Good News: The Ceiling on Customs Exemptions for Personal Imports is About to Double
The present import limit for consumers will increase from $500 to $1,000
Back to list
The Knesset's Reform Committee, headed by MK Rachel Azaria, had decided to up the limits on personal imports for the consumer. To become law, the reform requires the Knesset’s approval for its second and third readings.
Every citizen will be able to order by Internet, whether in Israel or from abroad, personal imports that altogether cost up to $1,000 instead of the $500 limit permitted now. They will only have to pay the VAT rate.
Raising the level of tax exemption on personal imports is a sensitive issue because of the wider effect it has on the Israeli economy and the enormous sums of money involved. In the past five years there has been a 20% annual increase in Israeli spending on online shopping, which has continued unabated this year. According to data from the PayPal Internet payment company, in 2016 Israelis spent NIS 11.8 billion on online shopping, and this year (2017) they are expected to spend NIS 14 billion — an increase of 18%.
During the committee discussion, data about personal imports in Israel was presented showing it to be approximately 2.9 billion Israeli shekels annually. Not less than 3.7 million buyers purchase items this way, and the market is growing at an amazing 22% rate per year.
Retailers and shopping mall owners claim that ordering products on the Internet has harmed their sales and generated inequality in sharing the tax burden. They are warning that raising the exemption will damage their businesses — to the point where shops will be shut down and tens of thousands of workers will be fired.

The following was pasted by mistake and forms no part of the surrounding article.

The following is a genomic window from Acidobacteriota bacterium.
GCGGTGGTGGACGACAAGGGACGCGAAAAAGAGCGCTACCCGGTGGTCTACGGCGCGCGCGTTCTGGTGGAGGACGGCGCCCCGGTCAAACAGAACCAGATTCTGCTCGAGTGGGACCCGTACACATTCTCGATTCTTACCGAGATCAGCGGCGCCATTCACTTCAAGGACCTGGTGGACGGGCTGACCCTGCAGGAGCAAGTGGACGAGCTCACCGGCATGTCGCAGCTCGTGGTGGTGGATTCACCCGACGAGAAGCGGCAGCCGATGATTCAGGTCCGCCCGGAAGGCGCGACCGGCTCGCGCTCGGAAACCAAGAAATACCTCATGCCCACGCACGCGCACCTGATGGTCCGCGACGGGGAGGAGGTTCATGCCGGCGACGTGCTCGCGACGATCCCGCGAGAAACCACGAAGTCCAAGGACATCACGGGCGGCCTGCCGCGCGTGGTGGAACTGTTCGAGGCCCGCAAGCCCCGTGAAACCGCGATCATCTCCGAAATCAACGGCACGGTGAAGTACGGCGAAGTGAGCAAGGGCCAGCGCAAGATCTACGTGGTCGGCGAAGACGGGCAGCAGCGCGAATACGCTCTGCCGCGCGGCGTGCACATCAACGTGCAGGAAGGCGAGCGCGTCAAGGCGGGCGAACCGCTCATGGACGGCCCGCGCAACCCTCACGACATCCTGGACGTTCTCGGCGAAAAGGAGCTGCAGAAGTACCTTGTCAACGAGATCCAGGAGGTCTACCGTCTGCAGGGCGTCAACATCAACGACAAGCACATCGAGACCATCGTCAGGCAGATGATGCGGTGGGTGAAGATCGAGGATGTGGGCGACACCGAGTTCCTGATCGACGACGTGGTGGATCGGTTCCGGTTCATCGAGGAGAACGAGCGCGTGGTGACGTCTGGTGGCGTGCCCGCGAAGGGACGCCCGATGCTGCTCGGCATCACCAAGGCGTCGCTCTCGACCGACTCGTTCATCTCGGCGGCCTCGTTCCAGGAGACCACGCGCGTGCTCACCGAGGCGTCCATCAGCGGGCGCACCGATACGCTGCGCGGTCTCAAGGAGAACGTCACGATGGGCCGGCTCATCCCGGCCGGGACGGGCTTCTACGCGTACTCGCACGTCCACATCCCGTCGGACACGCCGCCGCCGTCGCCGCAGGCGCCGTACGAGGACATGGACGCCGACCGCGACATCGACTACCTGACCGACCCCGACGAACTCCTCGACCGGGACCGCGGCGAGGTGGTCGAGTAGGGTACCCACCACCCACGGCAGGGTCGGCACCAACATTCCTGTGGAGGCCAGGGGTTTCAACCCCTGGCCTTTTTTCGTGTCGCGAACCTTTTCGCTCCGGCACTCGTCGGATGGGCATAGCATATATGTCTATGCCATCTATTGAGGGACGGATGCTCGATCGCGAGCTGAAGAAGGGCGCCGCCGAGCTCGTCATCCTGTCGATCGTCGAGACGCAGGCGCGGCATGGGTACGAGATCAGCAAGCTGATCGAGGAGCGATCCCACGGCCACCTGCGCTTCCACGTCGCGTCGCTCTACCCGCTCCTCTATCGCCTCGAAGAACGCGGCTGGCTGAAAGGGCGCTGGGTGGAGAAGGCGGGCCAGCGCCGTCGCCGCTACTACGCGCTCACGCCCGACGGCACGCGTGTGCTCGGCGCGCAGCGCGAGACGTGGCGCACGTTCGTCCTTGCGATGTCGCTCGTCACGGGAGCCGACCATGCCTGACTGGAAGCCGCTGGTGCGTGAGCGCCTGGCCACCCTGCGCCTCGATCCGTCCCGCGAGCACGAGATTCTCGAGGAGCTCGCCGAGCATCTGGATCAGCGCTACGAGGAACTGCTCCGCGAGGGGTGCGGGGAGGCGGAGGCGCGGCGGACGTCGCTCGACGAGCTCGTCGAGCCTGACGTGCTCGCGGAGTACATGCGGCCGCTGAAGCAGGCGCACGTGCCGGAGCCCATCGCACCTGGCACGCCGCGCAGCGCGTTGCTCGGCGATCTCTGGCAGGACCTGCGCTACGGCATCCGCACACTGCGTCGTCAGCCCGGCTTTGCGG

The ceiling on the existing VAT exemption on personal imports remains at $75, as has been the case since 2012 when Finance Minister Yuval Steinitz signed orders that raised the exemption ceiling from $50 to $75 dollars.
The Tax Authority will operate a service by which each citizen will be able to calculate in advance how much VAT and other taxes he will have to pay for importing a product.
The recent reform mainly involves the number of items that can be imported: purchases from abroad and from the Internet of maximum 30 items of the same product for up to $1,000, or purchases of up to five expensive products, such as computers and smartphones, which cost more than $1,000, that will be charged tax accordingly. Until now, they could not be imported personally.
Another important clause approved yesterday is the import of car parts which the Ministry of Transportation had objected to. Until now, the import of a large number of products was allowed only to commercial importers and now, following the reform, it will also be permitted to private individuals. Personal import products will be divided into three levels: Level A - Without regulation, Level B - Import that requires a declaration, and Level C - Requires a manual inspection of documents.
Committee chairman, MK Rachel Azaria, said during the discussion: "Those who have money travel abroad and enjoy the low prices. For those who can not afford to travel abroad, we want to allow them personal imports. People buy online because they are looking for a product at a lower price and do not have time to go to the stores. This is the first time that we are allowing products to automatically enter Israel for personal and family use. The information will be be available to the public and everyone will be able to calculate the final price for the products and the approvals they require."
Israeli Shortcut chairman Mr. Zev Zer comments that the new regulations are especially important for foreigners living in Israel, who typically get many “care” packages from abroad and prefer using products from abroad that they are used to. They will find the new personal import regulations especially helpful